Every kitten will sneeze every now and then when they breathe in some dust or the like. However, if your kitten keeps on sneezing, sneezes more, or develops other symptoms, it may be necessary to visit the vet because your kitten could have an infection.
Common causes of infections
Infections, whether viral, bacterial or fungal, are one of the main causes of infections and are common in younger cats and kittens. These types of infections are especially common in kittens who come from shelters. However, the vaccinations they receive during their first months may prevent many of the infections.
Viral infections that can cause sneezing as one of the symptoms, are the Feline herpes virus, and the Feline calicivirus.
The Feline herpes virus — which is not transferable to humans — is basically a “head cold” in kittens and cats. The symptoms of this virus include:
- Sneezing attacks
- Watery or pus-containing nasal discharge
- Loss of their sense of smell (which adds to their lack of appetite)
- Eye discharge
- A lack of appetite
- General malaise
Treatment for an infection of the feline herpes virus will involve both antibiotics (in case of any secondary infections) and eye medications for any eye infection. Nasal decongestant drops may also prescribed.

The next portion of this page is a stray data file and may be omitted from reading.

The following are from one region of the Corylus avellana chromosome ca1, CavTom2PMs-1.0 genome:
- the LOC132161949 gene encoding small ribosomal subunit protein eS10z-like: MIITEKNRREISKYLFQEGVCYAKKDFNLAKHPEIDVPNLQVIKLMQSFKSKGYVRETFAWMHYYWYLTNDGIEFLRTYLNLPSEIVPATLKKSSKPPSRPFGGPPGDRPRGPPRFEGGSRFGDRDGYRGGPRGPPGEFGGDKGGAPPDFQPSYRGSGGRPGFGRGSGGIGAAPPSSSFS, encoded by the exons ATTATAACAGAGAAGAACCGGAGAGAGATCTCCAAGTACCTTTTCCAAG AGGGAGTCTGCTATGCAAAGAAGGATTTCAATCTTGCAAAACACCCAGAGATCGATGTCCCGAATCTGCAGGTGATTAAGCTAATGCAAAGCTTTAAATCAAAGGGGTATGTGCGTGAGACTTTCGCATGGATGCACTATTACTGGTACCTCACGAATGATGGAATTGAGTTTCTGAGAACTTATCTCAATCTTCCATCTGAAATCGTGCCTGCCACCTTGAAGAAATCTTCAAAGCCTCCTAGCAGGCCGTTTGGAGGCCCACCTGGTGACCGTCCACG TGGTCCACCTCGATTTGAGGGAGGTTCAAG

The Feline Calicivirus (FCV) is a virus that affects a kitten’s mouth and upper respiratory system. The symptoms of FCV include:
- Nasal congestion
- A loss of appetite
- Eye discharge (clear or with pus)
- Nasal discharge (clear of with pus)
- Ulcers on tongue, hard palate, nose, lips, around their claws
- Difficulty breathing
- Inflammation of their joints
- Lameness (which is seen most frequently in kittens)
- A painful walk
- Salivating excessively because of the ulcers
If you suspect that your kitten has FCV, it’s best to get them to the vet in the early stages of the illness, as it could become pneumonia if left untreated. The good news is that, if caught early, you will be able to care for your kitten at home while they recover and a prolonged stay at the vet should not be necessary.
Other infections that can also cause sneezing
Other infections your kitten may get, includes Feline infectious peritonitis, chlamydia (that often causes conjunctivitis), FIV (feline AIDS), bordetella, and mycoplasma.
However, let your vet do a proper health check on your kitten to ensure that the correct diagnosis is made. If you want to, make a list of all the symptoms and how long they have been present before you go to the vet. This will help when getting the tiny patient’s history.
Irritants and allergens
You can also check the surroundings for irritants or allergens your kitten may have inhaled and that causes the sneezing. Do this for every room in the home and think of any new or strange smells that may have triggered your kitten to sneeze. If there are any patterns to your cat’s sneezing, it could be that there is a smell in the home that is causing it.
Potential irritants and allergens include smells like:
- Cigarette smoke
- Perfume or body spray
- Pest sprays
- Fine cat litter, scented cat litter, cat litter that forms a lot of dust
- Cleaning products
- Candles or incense
- Dust and/old mold
Kittens may also sneeze for a few days after receiving an intranasal vaccination. Keep an eye on them nevertheless to make sure that no other symptoms are present.